“My blood runs cold, my memory has just been sold” - J. Giles Band
I grew up with an abusive, suicidal, alcoholic father, and when Darth Vader told Luke Skywalker, “No, I am your father!” I felt that line in every cell in my body. It was powerful stuff for a 12-year-old on the cusp of puberty.
Both “Star Wars” and “Star Trek” played a significant role in my upbringing: “Star Wars” hinted at the potential madness and pathos carried within the father/son relationship, while “Star Trek” illuminated a brighter future for humanity.
My dad recovered and ended up working for Paramount briefly. One summer, he gave me a “Star Trek” promotional anniversary watch for my birthday. It meant more to me than he realized. It signified our relationship shifting from “Star Wars” to “Star Trek.”
These properties mean a lot to me, and so I feel protective about their legacy. Which brings us to the just-released trailer for “Star Trek Beyond.”
Then you have MTV’s (yup, that MTV) take on the “Shannara” series of books by Terry Brooks. Yet another beloved element of my childhood that doesn’t look, feel, or sound anything like I remember.
I get Hollywood’s desire to make money and not take unnecessary risks, yet it can work. I loved “Harry Potter.” I’ve enjoyed both “The Maze Runner” and “The Hunger Games” movies.
We’re going to reboot “Star Wars” this week, “Ghostbusters” and “Independence Day” next year, and I’m sure “The Fantastic Four” sometime soon.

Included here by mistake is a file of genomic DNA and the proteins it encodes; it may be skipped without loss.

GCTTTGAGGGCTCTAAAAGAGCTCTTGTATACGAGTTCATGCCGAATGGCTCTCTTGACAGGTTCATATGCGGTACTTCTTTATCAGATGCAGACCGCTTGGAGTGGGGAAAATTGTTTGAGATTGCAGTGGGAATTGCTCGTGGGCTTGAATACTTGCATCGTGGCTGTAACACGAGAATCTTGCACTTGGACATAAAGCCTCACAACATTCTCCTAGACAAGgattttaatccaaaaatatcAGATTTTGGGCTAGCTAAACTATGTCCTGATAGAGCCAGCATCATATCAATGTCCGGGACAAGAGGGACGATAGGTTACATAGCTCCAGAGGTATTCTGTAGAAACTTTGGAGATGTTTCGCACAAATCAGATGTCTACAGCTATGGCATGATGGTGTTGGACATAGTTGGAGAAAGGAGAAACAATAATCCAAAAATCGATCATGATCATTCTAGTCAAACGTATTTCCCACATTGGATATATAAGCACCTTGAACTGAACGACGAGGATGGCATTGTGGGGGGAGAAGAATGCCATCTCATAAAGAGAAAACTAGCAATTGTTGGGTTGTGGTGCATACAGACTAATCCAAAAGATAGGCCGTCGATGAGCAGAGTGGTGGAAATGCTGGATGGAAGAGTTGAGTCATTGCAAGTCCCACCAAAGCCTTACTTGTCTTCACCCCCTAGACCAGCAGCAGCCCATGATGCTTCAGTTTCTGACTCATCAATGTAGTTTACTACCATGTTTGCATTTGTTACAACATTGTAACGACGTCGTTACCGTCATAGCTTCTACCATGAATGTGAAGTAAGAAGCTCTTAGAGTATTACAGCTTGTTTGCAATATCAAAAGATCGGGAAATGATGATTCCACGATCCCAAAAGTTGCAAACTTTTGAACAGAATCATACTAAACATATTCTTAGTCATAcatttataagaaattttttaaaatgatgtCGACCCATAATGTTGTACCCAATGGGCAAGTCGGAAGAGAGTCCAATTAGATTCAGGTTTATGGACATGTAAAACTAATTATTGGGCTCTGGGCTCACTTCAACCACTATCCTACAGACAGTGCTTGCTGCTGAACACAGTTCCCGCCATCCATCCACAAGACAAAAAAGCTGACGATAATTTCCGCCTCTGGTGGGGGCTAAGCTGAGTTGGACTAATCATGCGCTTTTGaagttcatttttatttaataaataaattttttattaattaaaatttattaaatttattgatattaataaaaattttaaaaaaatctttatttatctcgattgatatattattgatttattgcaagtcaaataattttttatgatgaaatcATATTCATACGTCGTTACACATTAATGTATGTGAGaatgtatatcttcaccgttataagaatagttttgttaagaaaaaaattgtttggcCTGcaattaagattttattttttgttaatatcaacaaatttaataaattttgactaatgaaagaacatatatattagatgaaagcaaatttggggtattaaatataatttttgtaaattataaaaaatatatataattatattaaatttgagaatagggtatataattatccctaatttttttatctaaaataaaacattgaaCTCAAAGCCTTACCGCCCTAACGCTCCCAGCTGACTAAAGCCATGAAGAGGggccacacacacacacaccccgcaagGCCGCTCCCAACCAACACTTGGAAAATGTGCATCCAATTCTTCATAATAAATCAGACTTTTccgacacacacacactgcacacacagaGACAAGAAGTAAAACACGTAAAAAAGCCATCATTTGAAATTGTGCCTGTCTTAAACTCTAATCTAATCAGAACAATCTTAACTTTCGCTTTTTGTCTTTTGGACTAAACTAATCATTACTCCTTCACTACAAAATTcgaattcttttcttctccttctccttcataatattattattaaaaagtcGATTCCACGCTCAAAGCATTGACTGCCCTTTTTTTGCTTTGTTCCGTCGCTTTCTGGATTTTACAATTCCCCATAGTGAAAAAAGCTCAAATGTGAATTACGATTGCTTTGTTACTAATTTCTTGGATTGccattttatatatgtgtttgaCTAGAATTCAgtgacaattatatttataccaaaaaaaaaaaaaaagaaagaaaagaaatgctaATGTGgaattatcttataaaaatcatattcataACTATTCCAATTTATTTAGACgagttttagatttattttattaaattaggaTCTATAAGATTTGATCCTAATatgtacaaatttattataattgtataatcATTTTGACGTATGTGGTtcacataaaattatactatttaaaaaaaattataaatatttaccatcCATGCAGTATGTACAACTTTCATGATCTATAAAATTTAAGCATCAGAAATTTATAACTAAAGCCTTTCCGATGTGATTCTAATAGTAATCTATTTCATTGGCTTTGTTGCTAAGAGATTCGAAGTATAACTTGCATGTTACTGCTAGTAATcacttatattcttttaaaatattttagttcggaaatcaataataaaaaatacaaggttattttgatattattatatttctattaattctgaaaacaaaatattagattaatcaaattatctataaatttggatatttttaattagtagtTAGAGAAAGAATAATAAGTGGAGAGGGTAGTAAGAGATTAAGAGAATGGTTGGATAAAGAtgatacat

ALSO CHECK OUT: How Merch Might Crush ‘The Force Awakens’
You’ve probably read any number of lists of new material that’s begging to be made into movies or television shows. (Everyone of these lists should start and end with Iain M. Banks “Culture” series BTW…) Yet, they keep going back to the same well.
So, here are my thoughts on the essential element each franchise needs in order to remain true to the original material:
“Star Trek” — People of diversity working towards a positive future and overcoming terrible odds by using technology, science, heart and teamwork.
“Star Wars” — The saga is ultimately a discussion of fate versus destiny. (Like genetics versus choice.) Destiny is when we take matters into our own hands and fate is when we let larger than life events overwhelm us. It takes courage to create a destiny.
“Shannara” — Childhood is a soulful and magical place that is eventually disrupted by the adult world, yet you can take the magic of childhood with you in order to defeat demons (cynical adults.)
“Dune” — Grassroots politics can eventually topple even the largest and most entrenched regimes.
“Ghostbusters” — Science can only take you so far, eventually you arrive at the unknown (and don’t cross streams).
“Fantastic Four” — It’s about the four elements, duh! All of us have them within us, and each has their amazing gift to offer to solving really challenging problems.
“Batman” — Crazy is as crazy does.
“The Golden Compass” — Religion and the human soul aren’t always on the same team.
“Harry Potter” — Friendship is everything.